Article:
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Brandeis University's Community Newspaper — Waltham, Mass.

Kopp says education gap solvable

Published: September 26, 2008
Section: News

“Where you’re born in this country does affect your educational prospects,” Teach for America founder Wendy Kopp told a crowded room of students Monday night. Kopp, throughout her keynote address for Brandeis Citizenship Week, insisted that despite the dire reality of educational inequity in the United States, it is a problem that can be solved.

Kopp, who hails from a privileged Dallas community, explained that when she was an undergraduate in the 1980s, the only recruiters she saw on campus were investment bankers. “Why aren’t we being recruited to teach?” she thought. Teaching, Kopp thought as an undergraduate, “would change the consciousness of the country.”

Shortly thereafter, Kopp founded Teach for America in 1990. Eighteen years ago, TFA boasted 500 teachers. That number has grown to 20,000. “Everything we do today,” Kopp said, “is grounded in what we’ve learned from [teachers] who’ve attained significant success.”

Kopp told the story of a young woman teaching fourth grade in the South Bronx. The students in the class were only reading at a first grade level. In one year, Kopp explained, the TFA corps member was able to advance her students a full two grade levels in reading. After convincing the school principal to allow her to keep the same class a second year, “she worked to help the kids apply to the best magnet schools” in the city.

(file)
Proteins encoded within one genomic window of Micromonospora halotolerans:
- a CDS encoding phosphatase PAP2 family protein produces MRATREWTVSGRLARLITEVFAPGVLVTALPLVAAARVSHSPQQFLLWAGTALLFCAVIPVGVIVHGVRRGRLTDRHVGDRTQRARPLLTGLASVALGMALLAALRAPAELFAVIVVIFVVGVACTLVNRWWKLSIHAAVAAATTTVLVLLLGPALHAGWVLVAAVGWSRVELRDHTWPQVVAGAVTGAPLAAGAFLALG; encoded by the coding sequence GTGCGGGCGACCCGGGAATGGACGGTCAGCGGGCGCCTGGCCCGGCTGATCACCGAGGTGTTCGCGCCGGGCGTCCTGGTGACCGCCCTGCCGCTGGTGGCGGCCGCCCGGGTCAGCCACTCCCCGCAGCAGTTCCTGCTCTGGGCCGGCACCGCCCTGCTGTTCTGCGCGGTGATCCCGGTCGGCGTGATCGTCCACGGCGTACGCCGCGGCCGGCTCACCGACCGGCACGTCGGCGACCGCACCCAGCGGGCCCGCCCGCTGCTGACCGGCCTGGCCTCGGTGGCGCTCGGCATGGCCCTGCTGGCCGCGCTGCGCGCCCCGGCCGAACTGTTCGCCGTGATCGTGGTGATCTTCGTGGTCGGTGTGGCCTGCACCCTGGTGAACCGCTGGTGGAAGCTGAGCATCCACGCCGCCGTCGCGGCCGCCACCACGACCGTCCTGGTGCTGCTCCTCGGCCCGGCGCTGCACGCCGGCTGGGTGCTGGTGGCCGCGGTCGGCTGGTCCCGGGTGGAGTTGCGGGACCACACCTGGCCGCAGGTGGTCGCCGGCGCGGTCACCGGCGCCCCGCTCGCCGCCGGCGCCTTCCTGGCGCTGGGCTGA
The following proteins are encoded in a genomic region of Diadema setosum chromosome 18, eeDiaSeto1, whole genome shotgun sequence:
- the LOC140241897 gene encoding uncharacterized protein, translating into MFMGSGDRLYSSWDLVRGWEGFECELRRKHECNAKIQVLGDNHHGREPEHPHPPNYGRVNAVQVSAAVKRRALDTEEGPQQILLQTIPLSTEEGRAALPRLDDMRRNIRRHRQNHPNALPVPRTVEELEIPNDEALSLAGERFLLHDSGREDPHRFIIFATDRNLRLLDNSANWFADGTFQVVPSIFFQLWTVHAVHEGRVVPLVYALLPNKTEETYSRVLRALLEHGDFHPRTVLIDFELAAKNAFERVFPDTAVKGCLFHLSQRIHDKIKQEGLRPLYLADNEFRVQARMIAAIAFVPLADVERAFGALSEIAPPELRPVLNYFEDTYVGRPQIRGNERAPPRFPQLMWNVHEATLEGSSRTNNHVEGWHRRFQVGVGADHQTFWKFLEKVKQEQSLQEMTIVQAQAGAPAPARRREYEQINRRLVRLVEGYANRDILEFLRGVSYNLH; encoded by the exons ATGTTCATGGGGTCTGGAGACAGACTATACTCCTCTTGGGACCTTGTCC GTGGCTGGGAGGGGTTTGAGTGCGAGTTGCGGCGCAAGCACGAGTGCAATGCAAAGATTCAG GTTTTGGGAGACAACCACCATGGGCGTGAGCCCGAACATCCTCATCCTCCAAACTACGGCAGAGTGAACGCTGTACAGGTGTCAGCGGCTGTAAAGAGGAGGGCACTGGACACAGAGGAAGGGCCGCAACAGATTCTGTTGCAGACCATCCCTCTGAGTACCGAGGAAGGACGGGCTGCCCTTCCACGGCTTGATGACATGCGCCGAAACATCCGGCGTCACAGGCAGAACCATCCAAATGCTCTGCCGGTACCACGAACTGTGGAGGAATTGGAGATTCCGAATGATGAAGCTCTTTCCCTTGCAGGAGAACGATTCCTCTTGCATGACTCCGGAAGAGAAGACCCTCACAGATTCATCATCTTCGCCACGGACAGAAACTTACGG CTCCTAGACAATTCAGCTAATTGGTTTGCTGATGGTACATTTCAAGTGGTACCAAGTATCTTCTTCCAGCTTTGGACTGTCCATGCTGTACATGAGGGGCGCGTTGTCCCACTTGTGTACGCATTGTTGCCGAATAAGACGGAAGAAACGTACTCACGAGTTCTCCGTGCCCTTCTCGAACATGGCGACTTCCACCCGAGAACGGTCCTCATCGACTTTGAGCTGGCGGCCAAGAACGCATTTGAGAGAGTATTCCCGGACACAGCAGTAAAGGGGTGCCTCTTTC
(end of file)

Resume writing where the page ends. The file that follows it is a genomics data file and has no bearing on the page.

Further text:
Kopp shared the story of another New York teacher. This young man taught tenth grade in Brooklyn. He was faced with preparing 58 students, a fifth of whom read on a fifth grade level, for the New York State Regency Exam in Global Studies. While the curriculum is usually taught over two years, this teacher had but one. “He went to great lengths to fire these kids up,” Kopp said, “and at the end of the year, 55 of the 58 students passed the exam.”

From the example of Teach for America teachers, Kopp drew three fundamental lessons. First, educational inequity “is a massive but solvable problem,” second, teaching is leadership, and third, TFA “is not sufficient.”

“We have to step back as a society” to find a solution to the problem of educational inequity, she commented. “You can’t believe any one thing will solve the problem.”

Nonetheless, Kopp said, “I have such optimism that the leadership force coming out of Teach for America can effect these changes” in the classroom, the school system, and in politics.

To close her speech, Kopp shared a story of a TFA teacher in Houston who has since opened his own public school catering to disadvantaged students. In order to help his students with math and science, he started a robotics program in the school. Recently, he called Kopp to tell her that his students won the state robotics competition. The mostly minority students from his Houston school had beaten Kopp’s majority white privileged Dallas high school.

“It takes a school leader who is on an absolute mission” to help children achieve success, Kopp said referring to the Houston school leader. “That’s the good new. There’s nothing illusive about how to do this.”